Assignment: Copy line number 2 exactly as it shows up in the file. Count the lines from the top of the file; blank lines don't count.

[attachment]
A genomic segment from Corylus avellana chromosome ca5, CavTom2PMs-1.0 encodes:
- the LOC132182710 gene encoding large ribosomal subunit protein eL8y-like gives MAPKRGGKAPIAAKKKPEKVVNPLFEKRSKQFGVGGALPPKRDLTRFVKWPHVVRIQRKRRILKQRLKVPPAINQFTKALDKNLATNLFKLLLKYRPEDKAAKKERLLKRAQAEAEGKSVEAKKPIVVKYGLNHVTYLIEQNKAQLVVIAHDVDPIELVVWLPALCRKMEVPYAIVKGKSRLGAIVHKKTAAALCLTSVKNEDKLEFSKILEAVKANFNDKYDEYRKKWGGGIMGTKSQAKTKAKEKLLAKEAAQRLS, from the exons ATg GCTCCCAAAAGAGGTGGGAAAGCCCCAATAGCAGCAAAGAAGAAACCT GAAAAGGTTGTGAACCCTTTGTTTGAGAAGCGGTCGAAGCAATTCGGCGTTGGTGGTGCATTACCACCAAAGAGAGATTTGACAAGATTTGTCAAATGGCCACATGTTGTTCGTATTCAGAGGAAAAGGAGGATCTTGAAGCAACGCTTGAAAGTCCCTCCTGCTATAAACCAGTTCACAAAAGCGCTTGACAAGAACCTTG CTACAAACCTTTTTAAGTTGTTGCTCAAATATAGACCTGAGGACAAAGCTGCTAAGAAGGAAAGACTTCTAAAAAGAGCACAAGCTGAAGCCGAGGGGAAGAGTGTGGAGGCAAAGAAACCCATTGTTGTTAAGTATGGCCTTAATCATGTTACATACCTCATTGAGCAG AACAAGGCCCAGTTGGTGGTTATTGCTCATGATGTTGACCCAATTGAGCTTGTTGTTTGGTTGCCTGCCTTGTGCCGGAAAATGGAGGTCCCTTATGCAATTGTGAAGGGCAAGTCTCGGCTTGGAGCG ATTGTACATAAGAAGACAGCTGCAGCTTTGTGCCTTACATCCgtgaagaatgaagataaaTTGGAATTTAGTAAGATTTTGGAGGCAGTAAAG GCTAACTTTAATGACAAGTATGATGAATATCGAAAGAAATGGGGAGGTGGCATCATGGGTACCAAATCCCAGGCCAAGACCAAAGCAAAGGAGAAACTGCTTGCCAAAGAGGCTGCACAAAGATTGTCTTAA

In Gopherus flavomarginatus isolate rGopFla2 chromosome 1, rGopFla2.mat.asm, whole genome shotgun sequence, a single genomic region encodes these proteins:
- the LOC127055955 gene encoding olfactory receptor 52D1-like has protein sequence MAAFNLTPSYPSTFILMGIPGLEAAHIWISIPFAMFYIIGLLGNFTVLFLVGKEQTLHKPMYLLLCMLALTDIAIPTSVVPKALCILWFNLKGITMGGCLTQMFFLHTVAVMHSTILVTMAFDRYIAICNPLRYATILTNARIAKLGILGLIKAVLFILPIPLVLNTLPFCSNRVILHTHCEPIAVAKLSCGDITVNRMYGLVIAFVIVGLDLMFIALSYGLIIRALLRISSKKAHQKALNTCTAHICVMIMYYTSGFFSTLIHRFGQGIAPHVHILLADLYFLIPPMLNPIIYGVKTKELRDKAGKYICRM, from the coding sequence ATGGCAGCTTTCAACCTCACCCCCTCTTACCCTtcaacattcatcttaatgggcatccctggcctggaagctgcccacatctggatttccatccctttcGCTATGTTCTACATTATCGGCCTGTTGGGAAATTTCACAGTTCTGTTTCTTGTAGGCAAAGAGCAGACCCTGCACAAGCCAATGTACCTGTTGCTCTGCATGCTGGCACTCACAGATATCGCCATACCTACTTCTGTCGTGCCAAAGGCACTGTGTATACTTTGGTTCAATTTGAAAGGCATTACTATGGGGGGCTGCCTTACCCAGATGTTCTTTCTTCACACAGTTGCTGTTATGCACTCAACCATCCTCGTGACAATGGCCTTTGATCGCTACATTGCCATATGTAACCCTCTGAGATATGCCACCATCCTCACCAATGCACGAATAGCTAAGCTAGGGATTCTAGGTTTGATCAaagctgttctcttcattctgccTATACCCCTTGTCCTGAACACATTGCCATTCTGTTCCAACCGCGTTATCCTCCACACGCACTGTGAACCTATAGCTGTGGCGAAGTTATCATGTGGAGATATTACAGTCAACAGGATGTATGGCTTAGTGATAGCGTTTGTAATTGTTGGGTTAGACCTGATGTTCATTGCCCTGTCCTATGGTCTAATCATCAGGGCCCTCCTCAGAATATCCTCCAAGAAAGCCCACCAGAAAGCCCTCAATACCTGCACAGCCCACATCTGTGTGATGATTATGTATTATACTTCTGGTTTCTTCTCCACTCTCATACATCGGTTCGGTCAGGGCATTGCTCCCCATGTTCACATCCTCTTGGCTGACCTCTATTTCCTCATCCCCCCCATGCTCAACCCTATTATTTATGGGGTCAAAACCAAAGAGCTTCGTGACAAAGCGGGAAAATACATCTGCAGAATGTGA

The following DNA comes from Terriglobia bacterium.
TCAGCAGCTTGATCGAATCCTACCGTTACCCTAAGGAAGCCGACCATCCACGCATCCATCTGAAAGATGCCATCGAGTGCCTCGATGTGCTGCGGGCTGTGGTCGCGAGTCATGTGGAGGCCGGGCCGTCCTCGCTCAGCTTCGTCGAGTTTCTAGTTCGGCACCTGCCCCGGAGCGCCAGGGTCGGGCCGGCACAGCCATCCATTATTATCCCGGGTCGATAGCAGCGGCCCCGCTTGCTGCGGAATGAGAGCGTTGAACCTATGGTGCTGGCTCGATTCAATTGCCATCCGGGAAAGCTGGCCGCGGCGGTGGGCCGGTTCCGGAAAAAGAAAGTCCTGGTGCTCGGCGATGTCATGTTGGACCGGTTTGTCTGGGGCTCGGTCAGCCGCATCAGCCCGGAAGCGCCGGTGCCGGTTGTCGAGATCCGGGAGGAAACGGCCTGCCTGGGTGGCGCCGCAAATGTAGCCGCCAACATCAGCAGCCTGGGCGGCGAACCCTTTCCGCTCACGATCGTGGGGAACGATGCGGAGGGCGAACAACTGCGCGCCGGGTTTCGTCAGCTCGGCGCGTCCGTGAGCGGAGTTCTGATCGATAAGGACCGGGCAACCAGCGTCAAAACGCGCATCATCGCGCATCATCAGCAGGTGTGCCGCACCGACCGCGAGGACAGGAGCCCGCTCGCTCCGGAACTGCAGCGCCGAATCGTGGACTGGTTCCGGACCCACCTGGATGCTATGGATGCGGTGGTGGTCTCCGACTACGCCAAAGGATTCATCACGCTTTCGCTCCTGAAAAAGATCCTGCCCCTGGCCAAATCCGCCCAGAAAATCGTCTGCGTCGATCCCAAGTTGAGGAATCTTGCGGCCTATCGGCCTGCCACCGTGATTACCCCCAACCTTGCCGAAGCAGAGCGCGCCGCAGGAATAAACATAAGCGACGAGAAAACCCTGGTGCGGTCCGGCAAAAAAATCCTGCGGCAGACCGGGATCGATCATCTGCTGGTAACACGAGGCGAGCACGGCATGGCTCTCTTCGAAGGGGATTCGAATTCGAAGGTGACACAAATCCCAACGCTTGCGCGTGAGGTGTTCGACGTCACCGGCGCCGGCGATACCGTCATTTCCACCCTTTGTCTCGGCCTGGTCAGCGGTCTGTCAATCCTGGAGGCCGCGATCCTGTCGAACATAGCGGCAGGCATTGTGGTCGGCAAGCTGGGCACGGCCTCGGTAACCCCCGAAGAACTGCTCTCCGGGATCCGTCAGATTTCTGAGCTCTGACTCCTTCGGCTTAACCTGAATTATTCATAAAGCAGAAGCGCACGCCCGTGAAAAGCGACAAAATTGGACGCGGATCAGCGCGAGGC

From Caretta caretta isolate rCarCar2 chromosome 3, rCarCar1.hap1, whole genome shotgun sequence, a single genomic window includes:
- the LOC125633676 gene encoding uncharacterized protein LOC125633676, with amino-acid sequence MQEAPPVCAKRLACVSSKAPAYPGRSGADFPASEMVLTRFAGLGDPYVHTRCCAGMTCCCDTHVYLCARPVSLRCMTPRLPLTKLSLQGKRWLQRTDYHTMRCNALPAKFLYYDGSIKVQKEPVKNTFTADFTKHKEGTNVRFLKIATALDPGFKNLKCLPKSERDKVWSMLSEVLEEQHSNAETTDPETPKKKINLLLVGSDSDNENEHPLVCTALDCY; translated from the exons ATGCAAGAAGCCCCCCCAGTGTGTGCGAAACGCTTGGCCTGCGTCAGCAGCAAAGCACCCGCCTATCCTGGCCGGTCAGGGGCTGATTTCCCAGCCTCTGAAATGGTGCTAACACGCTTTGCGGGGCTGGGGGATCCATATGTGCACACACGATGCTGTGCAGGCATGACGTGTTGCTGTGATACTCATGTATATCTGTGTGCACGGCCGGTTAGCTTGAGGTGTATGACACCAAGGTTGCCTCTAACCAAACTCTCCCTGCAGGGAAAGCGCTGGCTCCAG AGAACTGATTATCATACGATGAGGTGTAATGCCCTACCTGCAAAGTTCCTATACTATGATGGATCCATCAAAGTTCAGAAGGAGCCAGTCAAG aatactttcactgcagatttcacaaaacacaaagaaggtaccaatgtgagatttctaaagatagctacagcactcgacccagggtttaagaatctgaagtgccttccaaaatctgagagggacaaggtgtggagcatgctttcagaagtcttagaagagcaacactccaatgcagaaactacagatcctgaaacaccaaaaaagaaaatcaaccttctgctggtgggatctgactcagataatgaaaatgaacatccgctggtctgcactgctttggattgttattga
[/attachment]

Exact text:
- the LOC132182710 gene encoding large ribosomal subunit protein eL8y-like gives MAPKRGGKAPIAAKKKPEKVVNPLFEKRSKQFGVGGALPPKRDLTRFVKWPHVVRIQRKRRILKQRLKVPPAINQFTKALDKNLATNLFKLLLKYRPEDKAAKKERLLKRAQAEAEGKSVEAKKPIVVKYGLNHVTYLIEQNKAQLVVIAHDVDPIELVVWLPALCRKMEVPYAIVKGKSRLGAIVHKKTAAALCLTSVKNEDKLEFSKILEAVKANFNDKYDEYRKKWGGGIMGTKSQAKTKAKEKLLAKEAAQRLS, from the exons ATg GCTCCCAAAAGAGGTGGGAAAGCCCCAATAGCAGCAAAGAAGAAACCT GAAAAGGTTGTGAACCCTTTGTTTGAGAAGCGGTCGAAGCAATTCGGCGTTGGTGGTGCATTACCACCAAAGAGAGATTTGACAAGATTTGTCAAATGGCCACATGTTGTTCGTATTCAGAGGAAAAGGAGGATCTTGAAGCAACGCTTGAAAGTCCCTCCTGCTATAAACCAGTTCACAAAAGCGCTTGACAAGAACCTTG CTACAAACCTTTTTAAGTTGTTGCTCAAATATAGACCTGAGGACAAAGCTGCTAAGAAGGAAAGACTTCTAAAAAGAGCACAAGCTGAAGCCGAGGGGAAGAGTGTGGAGGCAAAGAAACCCATTGTTGTTAAGTATGGCCTTAATCATGTTACATACCTCATTGAGCAG AACAAGGCCCAGTTGGTGGTTATTGCTCATGATGTTGACCCAATTGAGCTTGTTGTTTGGTTGCCTGCCTTGTGCCGGAAAATGGAGGTCCCTTATGCAATTGTGAAGGGCAAGTCTCGGCTTGGAGCG ATTGTACATAAGAAGACAGCTGCAGCTTTGTGCCTTACATCCgtgaagaatgaagataaaTTGGAATTTAGTAAGATTTTGGAGGCAGTAAAG GCTAACTTTAATGACAAGTATGATGAATATCGAAAGAAATGGGGAGGTGGCATCATGGGTACCAAATCCCAGGCCAAGACCAAAGCAAAGGAGAAACTGCTTGCCAAAGAGGCTGCACAAAGATTGTCTTAA